The fat club

In 2006, the Health and Social Care Information Centre announced that one in four children in England were clinically obese.

From 1995 to 2004, obesity among boys aged 11-15 rose from 14% to 24% and girls from 15% to 26%.

The problem is not just a health and social one, although you would think that this would be enough to spur the nation into some sort of action. It’s also an economic one – currently obesity related illness costs the NHS around £1bn per year, plus an estimated £2.5bn cost to the overall economy. And it doesn’t look as if the problem is going to be easily contained. Here’s an example: while giving blood last week, I was speaking to one of the nurses who had just completed a dissertation on the challenges facing blood donations in 20 years time. He claimed that by 2050, around 60% of the population would be unable to give blood, largely due to obesity related disorders.

Obviously, the factors that contribute to this trend are seen as complex. For kids, they involve social context, diet (der…), lack of exercise in the school curriculum, transport, leisure activities, and so on. For adults, you could take most of these factors and repeat them, plus add a few – worse diets, really sedentary lifestyles, role models, food labelling etc.

The government announcement earlier this year that, having considered this epidemic, it was looking at putting £372m into schemes to reduce the problem should be welcomed, and amongst the plans are schemes to reward overweight people for eating a healthier diet.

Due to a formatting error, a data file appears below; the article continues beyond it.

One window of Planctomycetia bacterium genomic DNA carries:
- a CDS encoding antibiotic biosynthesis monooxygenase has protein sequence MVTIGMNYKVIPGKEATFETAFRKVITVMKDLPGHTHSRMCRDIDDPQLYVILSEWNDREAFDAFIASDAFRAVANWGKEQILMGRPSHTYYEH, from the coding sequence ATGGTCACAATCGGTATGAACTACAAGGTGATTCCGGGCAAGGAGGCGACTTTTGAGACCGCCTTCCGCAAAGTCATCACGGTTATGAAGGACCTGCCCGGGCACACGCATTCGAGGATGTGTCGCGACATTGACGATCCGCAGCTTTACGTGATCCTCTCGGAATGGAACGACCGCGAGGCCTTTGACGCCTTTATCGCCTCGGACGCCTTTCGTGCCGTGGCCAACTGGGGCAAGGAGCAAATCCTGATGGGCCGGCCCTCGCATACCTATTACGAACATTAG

Now, there’s a danger that I might come across as a bit of a health militant here, but it just doesn’t seem right that people should get themselves unfit and overweight then be financially rewarded for any corrective measure. I understand that you have to make schemes work, and anything that works to curb this trend should be applauded, but it doesn’t fit with the lack of reward for not making yourself obese in the first place.

To this end, my friend Steve has (largely to his surprise) had a petition accepted on the 10 Downing St petition site. At the time of writing, he has a massive 8 signatures, but given that he’s only told half a dozen people, it’s a start at least. You can see it at don’t think Steve has got anything particularly negative to say about the problem, just a view that a positive healthy approach from the start might be a good counter.

And, I know the causes might be complicated, but then so were the reasons that it was so hard to stop people smoking in the UK, and that seems to be going in the right direction. Sometimes simple messages (smoking will deliver to you a lingering and unpleasant death, make your breath stink and turn you infertile) are quite effective. So maybe “take more exercise and eat less” ought to be the mantra for the future.


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